[Wittrs] Re: [C] Does The Tractatus Invalidate Itself?

  • From: "College Dropout John O'Connor" <sixminuteabs@xxxxxxxxx>
  • To: wittrsamr@xxxxxxxxxxxxx
  • Date: Sat, 27 Feb 2010 12:36:57 -0500

[quote title=SWMirsky wrote on Thu, 18 February 2010 14:25

Have you a link or direct quotation for this statement? It seems to me pretty 
obvious that there ARE and must be several kinds of nonsense, if only because 
the term "nonsense", like most of our words, had a range of uses and this is 
very much a part of the later Wittgenstein's thinking.[/quote]

Sadly, No.  I browsed through certain texts last night and could not find what 
I was looking for.  I even ploughed through the yellow books.  As for the first 
lecture on the foundations of mathematics, well, it basically invalidated what 
I claimed.

The point is, there is no way to logically differentiate between different 
kinds of nonsense-- just as there is no sound way in differentiating between 
different kinds of tautologies.  That is, if tautologies have no proof or 
disproof, then there is no means for comparing one against another and 
recognizing a hierarchy.  However, he does say "What can be said at all can be 
said clearly" and it is in this sense that his nonsense [the TLP] is clearly 
stated nonsense (tautologies).

> may say of something I hear, that seems utterly unsupportable to me, that it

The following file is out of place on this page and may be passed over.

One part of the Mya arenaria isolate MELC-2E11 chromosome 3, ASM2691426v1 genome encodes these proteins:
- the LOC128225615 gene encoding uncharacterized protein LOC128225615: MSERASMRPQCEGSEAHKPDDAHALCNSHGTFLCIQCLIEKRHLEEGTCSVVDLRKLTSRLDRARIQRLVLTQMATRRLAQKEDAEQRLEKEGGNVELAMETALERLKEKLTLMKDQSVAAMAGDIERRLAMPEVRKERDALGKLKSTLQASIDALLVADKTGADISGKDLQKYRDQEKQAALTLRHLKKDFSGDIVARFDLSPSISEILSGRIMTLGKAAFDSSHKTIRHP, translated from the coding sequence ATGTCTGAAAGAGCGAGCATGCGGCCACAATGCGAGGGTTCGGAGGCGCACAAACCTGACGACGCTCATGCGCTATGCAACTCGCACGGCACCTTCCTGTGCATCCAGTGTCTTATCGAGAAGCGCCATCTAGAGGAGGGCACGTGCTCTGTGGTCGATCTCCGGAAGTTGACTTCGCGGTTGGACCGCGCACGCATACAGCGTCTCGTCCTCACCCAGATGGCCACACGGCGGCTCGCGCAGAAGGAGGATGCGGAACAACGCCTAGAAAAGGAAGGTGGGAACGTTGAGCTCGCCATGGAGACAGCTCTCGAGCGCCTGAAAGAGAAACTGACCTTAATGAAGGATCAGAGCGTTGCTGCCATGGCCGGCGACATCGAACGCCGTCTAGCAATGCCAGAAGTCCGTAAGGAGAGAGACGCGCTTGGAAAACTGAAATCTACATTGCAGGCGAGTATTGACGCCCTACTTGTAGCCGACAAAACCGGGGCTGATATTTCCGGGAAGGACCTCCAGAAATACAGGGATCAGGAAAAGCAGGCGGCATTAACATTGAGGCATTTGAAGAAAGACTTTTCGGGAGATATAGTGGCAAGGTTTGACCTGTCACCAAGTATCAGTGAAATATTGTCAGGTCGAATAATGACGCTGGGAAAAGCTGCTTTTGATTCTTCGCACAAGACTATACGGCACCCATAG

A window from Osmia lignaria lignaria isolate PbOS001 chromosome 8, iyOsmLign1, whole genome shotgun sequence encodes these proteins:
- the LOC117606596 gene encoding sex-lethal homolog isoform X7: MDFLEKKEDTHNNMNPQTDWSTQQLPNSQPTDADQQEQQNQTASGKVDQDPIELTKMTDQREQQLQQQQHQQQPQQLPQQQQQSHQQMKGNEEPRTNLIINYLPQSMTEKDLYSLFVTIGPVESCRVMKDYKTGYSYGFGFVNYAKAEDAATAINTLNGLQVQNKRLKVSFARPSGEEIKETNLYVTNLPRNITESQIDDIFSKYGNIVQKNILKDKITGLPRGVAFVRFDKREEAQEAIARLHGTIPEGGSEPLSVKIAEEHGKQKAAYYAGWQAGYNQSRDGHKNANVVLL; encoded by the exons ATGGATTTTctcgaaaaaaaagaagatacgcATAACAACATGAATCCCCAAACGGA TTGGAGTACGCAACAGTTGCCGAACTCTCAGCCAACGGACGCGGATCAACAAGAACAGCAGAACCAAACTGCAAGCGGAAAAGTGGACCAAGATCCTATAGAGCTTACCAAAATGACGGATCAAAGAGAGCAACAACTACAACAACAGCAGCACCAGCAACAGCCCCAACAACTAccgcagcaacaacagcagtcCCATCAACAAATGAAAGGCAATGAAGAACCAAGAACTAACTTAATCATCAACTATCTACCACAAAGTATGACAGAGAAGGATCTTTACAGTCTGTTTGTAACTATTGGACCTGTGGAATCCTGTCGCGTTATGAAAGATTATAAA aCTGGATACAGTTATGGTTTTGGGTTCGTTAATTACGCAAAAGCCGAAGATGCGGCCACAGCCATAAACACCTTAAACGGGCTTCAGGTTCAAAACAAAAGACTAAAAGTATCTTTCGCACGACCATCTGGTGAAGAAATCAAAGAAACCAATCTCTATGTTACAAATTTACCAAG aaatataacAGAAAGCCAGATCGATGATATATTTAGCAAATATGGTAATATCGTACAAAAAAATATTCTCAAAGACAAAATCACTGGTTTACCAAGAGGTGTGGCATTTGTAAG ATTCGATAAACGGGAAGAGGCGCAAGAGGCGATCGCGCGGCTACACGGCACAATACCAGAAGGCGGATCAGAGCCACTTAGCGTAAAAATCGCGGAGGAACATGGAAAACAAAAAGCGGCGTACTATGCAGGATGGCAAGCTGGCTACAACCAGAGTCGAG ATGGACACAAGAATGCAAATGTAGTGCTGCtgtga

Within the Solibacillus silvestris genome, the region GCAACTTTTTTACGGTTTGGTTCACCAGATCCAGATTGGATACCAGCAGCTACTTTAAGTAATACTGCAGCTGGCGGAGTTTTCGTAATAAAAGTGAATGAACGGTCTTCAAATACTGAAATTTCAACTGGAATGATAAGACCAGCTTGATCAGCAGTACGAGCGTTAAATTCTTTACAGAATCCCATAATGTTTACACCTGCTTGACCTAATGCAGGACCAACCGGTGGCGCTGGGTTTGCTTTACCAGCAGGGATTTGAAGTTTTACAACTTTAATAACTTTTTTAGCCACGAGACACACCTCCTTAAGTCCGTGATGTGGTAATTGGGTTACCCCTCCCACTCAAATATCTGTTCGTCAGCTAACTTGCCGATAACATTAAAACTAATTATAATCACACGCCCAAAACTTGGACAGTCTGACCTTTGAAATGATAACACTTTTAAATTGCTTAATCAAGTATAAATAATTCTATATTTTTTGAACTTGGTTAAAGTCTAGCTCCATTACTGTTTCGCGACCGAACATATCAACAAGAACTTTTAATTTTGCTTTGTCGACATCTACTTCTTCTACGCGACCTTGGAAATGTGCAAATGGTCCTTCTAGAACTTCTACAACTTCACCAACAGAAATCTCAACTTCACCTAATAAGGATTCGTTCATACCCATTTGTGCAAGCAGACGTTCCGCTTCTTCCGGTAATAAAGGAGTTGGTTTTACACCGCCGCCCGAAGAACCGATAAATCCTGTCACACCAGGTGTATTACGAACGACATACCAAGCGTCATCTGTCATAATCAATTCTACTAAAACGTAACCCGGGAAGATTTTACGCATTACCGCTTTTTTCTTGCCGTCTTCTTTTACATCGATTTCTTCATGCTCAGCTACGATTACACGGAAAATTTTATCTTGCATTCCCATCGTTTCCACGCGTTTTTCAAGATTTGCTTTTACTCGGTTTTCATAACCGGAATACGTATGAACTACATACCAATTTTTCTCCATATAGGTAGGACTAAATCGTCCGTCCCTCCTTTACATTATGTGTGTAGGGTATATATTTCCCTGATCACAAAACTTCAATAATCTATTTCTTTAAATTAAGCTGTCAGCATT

> is nonsense and mean by this that it is just so obviously wrong no one in his 
> or her right mind could be expected to accept it. This pejorative sense of 
> "nonsense" is often confused with, say, a claim that something someone has 
> said is simply unintelligible, i.e., that it may look superficially as though 
> one can make head or tail of it but, really, on closer examination one will 
> see that we cannot. It is simply "non-sense" as in lacking in any genuine 
> meaning.

This sounds like you are either speaking of false truth values or negative 
facts, and using the word non-sense to refer to those concepts.  But surely the 
word non-sense does not refer to concepts.

> And then there is the nonsense of doggerel and the like. Perhaps Lewis 
> Carroll's jabberwocky poem would be an ideal case in point. Think of a line 
> like "T'was brillig in the slithy tove" and so forth. Here there is something 
> else going on, i.e., the use of words or sounds that recall to mind words 
> with real meanings for us in a combination that suggests a picture designed 
> to evoke a particular response in reader or hearer. Here a swampy habitat, 
> vaguely menacing, comes to mind, especially when heard as part of the larger 
> poem which proceeds with such "imagery" to build the ominous picture. 
> Certainly and in a literal sense, such words, too, are nonsense, but they do 
> have some kind of sense attached to them by dint of their evocative effects 
> and they get these because they both sound like real words and play the role 
> those real words, which do have sense, might play. Compare: "T'was brilliant